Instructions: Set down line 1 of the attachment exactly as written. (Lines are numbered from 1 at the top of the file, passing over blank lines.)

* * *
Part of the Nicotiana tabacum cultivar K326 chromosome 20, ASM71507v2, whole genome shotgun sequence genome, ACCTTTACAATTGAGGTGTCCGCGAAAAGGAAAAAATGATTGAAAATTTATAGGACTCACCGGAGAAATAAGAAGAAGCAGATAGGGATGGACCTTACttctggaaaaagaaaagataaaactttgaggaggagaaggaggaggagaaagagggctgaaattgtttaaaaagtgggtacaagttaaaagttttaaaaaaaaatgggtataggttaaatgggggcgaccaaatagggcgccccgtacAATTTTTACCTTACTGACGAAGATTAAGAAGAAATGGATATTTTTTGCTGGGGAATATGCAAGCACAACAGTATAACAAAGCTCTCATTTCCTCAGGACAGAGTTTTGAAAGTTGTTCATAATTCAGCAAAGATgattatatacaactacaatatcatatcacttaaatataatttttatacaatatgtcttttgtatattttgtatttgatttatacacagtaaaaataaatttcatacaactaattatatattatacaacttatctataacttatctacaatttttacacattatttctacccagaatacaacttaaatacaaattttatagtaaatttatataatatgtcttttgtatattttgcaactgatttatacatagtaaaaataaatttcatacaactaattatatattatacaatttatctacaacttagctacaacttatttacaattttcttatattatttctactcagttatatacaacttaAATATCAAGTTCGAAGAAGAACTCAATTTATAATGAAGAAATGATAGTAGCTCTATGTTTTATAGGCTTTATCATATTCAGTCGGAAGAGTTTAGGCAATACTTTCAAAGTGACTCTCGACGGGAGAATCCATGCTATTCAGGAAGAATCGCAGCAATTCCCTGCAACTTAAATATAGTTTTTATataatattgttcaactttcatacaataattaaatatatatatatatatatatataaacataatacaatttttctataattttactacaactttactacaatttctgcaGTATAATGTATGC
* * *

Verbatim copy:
Part of the Nicotiana tabacum cultivar K326 chromosome 20, ASM71507v2, whole genome shotgun sequence genome, ACCTTTACAATTGAGGTGTCCGCGAAAAGGAAAAAATGATTGAAAATTTATAGGACTCACCGGAGAAATAAGAAGAAGCAGATAGGGATGGACCTTACttctggaaaaagaaaagataaaactttgaggaggagaaggaggaggagaaagagggctgaaattgtttaaaaagtgggtacaagttaaaagttttaaaaaaaaatgggtataggttaaatgggggcgaccaaatagggcgccccgtacAATTTTTACCTTACTGACGAAGATTAAGAAGAAATGGATATTTTTTGCTGGGGAATATGCAAGCACAACAGTATAACAAAGCTCTCATTTCCTCAGGACAGAGTTTTGAAAGTTGTTCATAATTCAGCAAAGATgattatatacaactacaatatcatatcacttaaatataatttttatacaatatgtcttttgtatattttgtatttgatttatacacagtaaaaataaatttcatacaactaattatatattatacaacttatctataacttatctacaatttttacacattatttctacccagaatacaacttaaatacaaattttatagtaaatttatataatatgtcttttgtatattttgcaactgatttatacatagtaaaaataaatttcatacaactaattatatattatacaatttatctacaacttagctacaacttatttacaattttcttatattatttctactcagttatatacaacttaAATATCAAGTTCGAAGAAGAACTCAATTTATAATGAAGAAATGATAGTAGCTCTATGTTTTATAGGCTTTATCATATTCAGTCGGAAGAGTTTAGGCAATACTTTCAAAGTGACTCTCGACGGGAGAATCCATGCTATTCAGGAAGAATCGCAGCAATTCCCTGCAACTTAAATATAGTTTTTATataatattgttcaactttcatacaataattaaatatatatatatatatatatataaacataatacaatttttctataattttactacaactttactacaatttctgcaGTATAATGTATGC